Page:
Making “serious progress”, but coal still dominates30 June 2022
Poland is the subject of the International Energy Agency’s latest policy review
Above: Visualisation of offshore substation for RWE’s 350 MWe FEW Baltic II project, it’s first offshore wind farm in Poland. The EPC contractor selected for the substation is Chantiers de l’Atlantique. RWE sees Poland as “one of the most attractive emerging offshore markets in Europe.” It is also building a strong portfolio in Polish onshore wind, and sees considerable scope for onshore growth as well
Poland has made “serious progress” in improving the security and sustainability of its energy system in recent years, says the IEA. However, a major acceleration in its clean energy transition is needed to tackle the emissions resulting from coal’s dominant role in the power sector.
Poland aims to cut emissions through increased use of renewables and natural gas, the introduction of nuclear energy, greater electrification of energy demand and improved efficiency. Since the IEA’s last in-depth review in 2016, Poland has greatly diversified its gas supply and made impressive progress on renewables, the report notes.
Poland is now home to one of Europe’s fastest growing solar PV markets and plans to roll out an extensive array of offshore wind projects. However, fossil fuels (coal, oil, gas) still account for 85% of total energy supply, with coal having the largest share (40%), the International Energy Agency notes. As a result, the carbon intensity of Poland’s energy sector is currently the second highest among IEA members.
Efforts over the past years to diversify natural gas supply should enable Poland to ride out disruptions in deliveries from Russia amid the Russian invasion of Ukraine, the IEA believes. Russia’s share of Poland’s gas imports already fell from 90% in 2010 to 55% in 2020 thanks to investments in LNG terminals and pipeline links to other EU countries. Poland had already told Russia’s Gazprom it would not renew a long-term gas contract that expires in 2022. A new Baltic pipeline delivering Norwegian gas should be completed in 2022, with a capacity that exceeds pre-war imports from Russia. Poland is also significantly expanding both LNG capacity and pipeline interconnections with other EU countries.
“Poland has shown great foresight in cutting its reliance on Russian natural gas over recent years, putting itself in a relatively secure position today despite the difficult times we are living through,” said IEA Executive Director Fatih Birol, who presented the report in Warsaw on 12 May with Polish energy minister Anna Moskwa. “Current events underscore the need for Poland to continue to accelerate its transition towards a more secure and cleaner energy system.”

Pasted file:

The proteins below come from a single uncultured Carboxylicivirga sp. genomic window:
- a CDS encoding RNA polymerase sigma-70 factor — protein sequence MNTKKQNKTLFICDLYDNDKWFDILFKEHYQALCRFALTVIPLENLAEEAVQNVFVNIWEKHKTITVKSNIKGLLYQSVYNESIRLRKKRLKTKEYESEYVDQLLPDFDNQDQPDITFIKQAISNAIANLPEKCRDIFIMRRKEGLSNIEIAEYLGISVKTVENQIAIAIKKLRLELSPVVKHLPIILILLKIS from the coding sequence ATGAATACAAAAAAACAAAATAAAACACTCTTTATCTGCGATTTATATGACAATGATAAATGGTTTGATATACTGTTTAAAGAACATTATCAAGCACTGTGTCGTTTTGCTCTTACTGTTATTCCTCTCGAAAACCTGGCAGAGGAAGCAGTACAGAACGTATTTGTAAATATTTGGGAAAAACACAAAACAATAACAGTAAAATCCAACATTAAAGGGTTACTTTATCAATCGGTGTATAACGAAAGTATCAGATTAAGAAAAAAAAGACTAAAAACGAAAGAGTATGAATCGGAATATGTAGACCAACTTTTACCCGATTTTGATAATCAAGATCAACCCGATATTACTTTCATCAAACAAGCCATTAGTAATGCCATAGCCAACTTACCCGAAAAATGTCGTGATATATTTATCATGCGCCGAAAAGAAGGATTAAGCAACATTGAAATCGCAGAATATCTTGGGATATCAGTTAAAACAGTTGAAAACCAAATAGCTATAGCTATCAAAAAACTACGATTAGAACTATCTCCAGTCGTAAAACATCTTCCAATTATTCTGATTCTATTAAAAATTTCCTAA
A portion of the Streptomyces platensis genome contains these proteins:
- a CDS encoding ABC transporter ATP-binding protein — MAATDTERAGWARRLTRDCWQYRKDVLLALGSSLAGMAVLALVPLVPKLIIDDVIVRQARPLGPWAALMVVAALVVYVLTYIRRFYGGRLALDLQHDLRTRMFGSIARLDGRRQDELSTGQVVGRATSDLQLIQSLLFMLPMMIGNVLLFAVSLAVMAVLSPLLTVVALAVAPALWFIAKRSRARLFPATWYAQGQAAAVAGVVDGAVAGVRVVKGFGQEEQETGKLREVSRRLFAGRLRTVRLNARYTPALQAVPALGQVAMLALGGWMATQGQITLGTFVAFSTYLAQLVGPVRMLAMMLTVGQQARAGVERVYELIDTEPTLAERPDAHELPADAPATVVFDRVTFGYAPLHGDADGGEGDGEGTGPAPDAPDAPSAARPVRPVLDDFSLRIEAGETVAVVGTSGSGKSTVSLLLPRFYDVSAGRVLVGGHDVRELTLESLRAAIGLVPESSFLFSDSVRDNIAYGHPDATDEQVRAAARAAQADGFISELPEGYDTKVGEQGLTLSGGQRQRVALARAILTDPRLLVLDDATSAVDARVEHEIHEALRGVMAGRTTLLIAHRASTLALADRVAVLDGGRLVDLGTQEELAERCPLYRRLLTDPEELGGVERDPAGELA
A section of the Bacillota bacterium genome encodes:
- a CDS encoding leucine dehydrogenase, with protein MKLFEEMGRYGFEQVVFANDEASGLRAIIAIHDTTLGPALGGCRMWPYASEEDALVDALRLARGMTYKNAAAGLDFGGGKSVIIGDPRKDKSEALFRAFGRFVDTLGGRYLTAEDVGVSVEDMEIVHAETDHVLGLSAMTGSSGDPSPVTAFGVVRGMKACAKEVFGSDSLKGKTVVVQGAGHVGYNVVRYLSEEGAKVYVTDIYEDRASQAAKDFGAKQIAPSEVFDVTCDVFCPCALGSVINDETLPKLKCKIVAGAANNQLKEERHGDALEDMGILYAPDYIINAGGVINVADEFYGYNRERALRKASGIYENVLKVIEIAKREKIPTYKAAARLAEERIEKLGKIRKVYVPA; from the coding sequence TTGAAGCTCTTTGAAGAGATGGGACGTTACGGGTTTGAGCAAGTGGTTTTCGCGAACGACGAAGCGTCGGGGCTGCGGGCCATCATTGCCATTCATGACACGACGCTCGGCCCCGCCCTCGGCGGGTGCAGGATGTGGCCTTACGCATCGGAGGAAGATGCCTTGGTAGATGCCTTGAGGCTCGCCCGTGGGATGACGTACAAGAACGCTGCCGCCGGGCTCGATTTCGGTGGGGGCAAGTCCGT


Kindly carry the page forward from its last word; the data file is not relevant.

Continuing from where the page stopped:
Electricity from coal-fired generation surged during 2021’s economic rebound, wiping out in one year almost a decade of steady reductions and lifting coal back to 80% of total generation, the highest share among the IEA’s 31 members, the report notes.
A Social Contract signed with the country’s mining unions in 2021 calls for ending most hard coal production, with compensation for affected regions and workers. However, the agreement allows hard coal mining to continue until 2049 and does not cover lignite, a major source of electricity and heating, the IEA observes.
Poland continues to subsidise the coal industry, which provides employment in many regions of the country. The entrenched use of coal for electricity and heating presents a difficult starting point for efforts over the next decade, just as the country needs to update its energy and climate targets to match the European Union’s increased ambitions.
Poland has huge ambitions for renewables and is delivering in some areas. From 2010 to 2020, the amount of electricity generated from renewables almost tripled, with its share of the power mix increasing from 7% to 18% over that period. The growth was driven mainly by increased onshore wind generation and use of solid biomass, while solar PV grew tenfold.
Nuclear power is a critical part of Poland’s energy strategy, with plans to build the country’s first reactor by 2033 and for a total of six nuclear plants to cover an estimated 16% of generation by 2040. However, a sustained effort will be necessary for the full plan to be completed on schedule and within budget, the IEA cautions.
While natural gas can play a role in providing energy security as coal use is wound down, natural gas use will also have to be reduced over time for Poland to meet its long-term decarbonisation goals, the IEA notes. Poland’s plans to reduce the role of coal in heating largely involves switching to gas, but the report finds a greater focus on heat pumps and building renovations would be more efficient in the long term and avoid the risk of burdening the country with stranded assets.
The policy review also recommends that Poland go further with its recent moves to liberalise domestic energy markets. State-controlled companies have dominant roles across Poland’s energy sector and prices are still regulated in some markets. While consumers have the right to change electrical suppliers, both household and business switching rates are well below the EU average.